Casting & Work Environments
Information about Casting
We rarely stage pre-written ‘plays’ so we rarely cast ‘roles’. It is therefore difficult to publish conventional ‘casting breakdowns’. More often, we recruit ‘companies’ - groups of diverse individuals who we think have the necessary skills and personalities to work together to create a new show.
The work is led by the director and influenced by the performers in the company. ‘Casting’ is about finding performers with the right skills, techniques, experiences and personalities. The number of performers we cast is determined both by a ‘sense’ of what the show might be and - of course - budgets. Broadly, we compose this company from a mixture of:
- Creative Associates
- Performers whose work we know or have seen
- Performers new to us, who we meet at workshop auditions
We usually make at least one offer to someone who has worked with us before. This person acts partly as a channel between the sometimes, chaotic creative process and actors who are new to it.
Performers whose work we know or have seen
We may make offers to performers we have seen in something, either through their agent or, if they don’t have one, in person.
Performers new to us
On every show we work with NEW PEOPLE - performers we have not worked with before. This is an artistic policy. It keeps us on our toes. It prevents complacency. It challenges our artistic processes. It makes everyone better at what they do. We like to discover new actors and so do our audiences.
When embarking on a casting process:
- It is our job to know and meet people in or new to the industry. We maintain strong personal relationships with agents, drama schools, colleges and industry professionals who can help us with this.
- We hold workshop auditions to meet new actors. Workshop auditions usually involve a minimum of eight people and we run at least one workshop audition per available place in the company. The purpose of workshop auditions is to get a sense of how people engage with others and not only whether they are a ‘good actor’.
- We contact agents directly and send them descriptions of the qualities we are looking for (eg. ‘Good at improvising’, ‘experience of devising’) and ask them for suggestions. We look at their suggestions and, based on the information provided, we invite those with appropriate experience and/or skills to attend workshop auditions.
- We undertake to hold three open workshops per year, each for a maximum of 20 people. This gives us the chance to meet new people. We will announce these workshops on our website, social media channels, through agents and professional forums. One of these workshops will prioritise actors not represented by agents.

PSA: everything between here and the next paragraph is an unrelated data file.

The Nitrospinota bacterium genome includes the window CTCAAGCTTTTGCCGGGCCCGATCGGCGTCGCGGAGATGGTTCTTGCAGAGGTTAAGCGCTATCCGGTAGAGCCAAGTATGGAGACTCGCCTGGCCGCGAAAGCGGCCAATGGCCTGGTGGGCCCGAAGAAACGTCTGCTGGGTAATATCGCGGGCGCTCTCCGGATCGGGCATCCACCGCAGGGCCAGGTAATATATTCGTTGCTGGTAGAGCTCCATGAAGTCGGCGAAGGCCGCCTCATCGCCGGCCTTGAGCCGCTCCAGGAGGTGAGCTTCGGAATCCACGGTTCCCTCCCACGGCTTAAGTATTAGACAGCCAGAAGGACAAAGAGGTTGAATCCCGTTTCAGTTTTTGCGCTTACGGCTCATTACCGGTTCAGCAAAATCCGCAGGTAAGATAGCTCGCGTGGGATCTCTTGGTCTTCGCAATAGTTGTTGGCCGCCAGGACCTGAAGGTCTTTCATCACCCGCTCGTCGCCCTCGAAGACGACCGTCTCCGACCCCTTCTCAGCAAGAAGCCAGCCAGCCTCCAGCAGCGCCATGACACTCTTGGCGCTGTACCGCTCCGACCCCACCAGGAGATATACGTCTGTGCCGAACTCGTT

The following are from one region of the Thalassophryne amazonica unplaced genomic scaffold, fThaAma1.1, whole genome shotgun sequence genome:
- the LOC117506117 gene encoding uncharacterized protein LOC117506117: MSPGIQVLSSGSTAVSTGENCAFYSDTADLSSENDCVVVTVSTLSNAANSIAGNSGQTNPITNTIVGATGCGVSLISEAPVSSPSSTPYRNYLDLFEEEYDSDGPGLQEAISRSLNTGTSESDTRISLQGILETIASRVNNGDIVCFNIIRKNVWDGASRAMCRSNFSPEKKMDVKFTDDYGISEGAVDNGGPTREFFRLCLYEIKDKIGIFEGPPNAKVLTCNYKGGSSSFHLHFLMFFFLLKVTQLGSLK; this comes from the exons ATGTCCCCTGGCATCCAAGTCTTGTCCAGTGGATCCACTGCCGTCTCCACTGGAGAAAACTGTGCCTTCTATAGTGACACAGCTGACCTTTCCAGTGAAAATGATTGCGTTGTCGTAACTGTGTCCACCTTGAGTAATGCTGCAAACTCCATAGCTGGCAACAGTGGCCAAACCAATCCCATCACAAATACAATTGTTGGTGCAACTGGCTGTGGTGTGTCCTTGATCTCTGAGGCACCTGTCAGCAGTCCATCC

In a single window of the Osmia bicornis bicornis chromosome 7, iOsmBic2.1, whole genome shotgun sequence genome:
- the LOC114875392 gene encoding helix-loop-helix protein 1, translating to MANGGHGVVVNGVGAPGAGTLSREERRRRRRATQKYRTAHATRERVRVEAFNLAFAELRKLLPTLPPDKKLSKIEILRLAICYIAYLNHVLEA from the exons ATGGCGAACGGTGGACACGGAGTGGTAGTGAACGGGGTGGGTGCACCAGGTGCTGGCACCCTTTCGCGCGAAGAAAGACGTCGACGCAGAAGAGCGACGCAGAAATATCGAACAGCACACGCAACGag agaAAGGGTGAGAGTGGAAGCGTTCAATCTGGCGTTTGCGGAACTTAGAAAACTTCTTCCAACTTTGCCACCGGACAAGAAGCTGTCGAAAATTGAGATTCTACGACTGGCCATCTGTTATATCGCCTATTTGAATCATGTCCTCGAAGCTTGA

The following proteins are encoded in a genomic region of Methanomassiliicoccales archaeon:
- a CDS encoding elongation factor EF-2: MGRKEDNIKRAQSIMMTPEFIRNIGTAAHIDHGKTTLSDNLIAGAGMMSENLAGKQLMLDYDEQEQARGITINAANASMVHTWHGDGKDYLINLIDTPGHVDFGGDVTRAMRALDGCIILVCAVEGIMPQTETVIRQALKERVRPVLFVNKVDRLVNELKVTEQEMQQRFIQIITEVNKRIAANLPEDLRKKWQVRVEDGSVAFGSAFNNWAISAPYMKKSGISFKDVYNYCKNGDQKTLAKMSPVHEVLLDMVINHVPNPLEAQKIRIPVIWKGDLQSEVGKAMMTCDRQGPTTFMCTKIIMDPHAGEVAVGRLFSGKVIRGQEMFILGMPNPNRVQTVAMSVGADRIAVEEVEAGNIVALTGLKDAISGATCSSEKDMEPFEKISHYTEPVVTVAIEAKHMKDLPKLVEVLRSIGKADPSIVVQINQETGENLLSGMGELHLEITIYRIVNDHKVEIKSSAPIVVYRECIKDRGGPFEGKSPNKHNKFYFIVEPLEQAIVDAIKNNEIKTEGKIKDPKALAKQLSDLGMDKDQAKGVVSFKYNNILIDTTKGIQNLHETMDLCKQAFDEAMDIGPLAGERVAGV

- When possible and where appropriate, we prioritise actors who live in Scotland. Often our co-productions are international and therefore involve performers from other countries.
- Because ‘parts’ are rarely pre-written, people’s age, gender and ethnic background are rarely specific to ‘roles’. We try to balance diversity in the makeup of the company. See our statement on Equalities, Diversity and Inclusion.
- We undertake, whenever we audition, to inform each and every individual (or their agent) whether we are able to offer them a job or not, without fail.
- We use casting directors only when we don’t have the capacity or knowledge to look for a particular person ourselves, or when we are looking for someone very specific (eg: ‘a Croatian national who speaks fluent English and would be willing to travel to Scotland’).
- We often use Spotlight to search for actors. If we are interested in meeting them we will contact them through their agent or through Spotlight.
We are a small organisation with only three full time staff, so it is not possible to invite open applications or respond to unsolicited approaches, other than as outlined above. However, if you are in something and would like us to come and see you, please write to email@example.com and we will endeavour to come if possible.
Our aim is to create a work environment where people feel comfortable, respected, listened to, have agency, are free to express themselves, and - most of all - one in which they can be shit sometimes. Like anyone in a creative environment, including the director, this is really important. Trust is crucial. But it’s never enough for the director or anyone else in a position of ‘authority’ to say ‘trust me’. One can read whatever statements one likes, but the proof is in the pudding. Trust is earned. A creative environment needs to established not explained.
We’re never perfect. We relish engagement and feedback from our staff, employees and colleagues and use it to try to make ourselves a better organisation. Every employee is asked to complete an anonymous evaluation at the end of an engagement, feedback from which we use to improve our practice as employers and artists.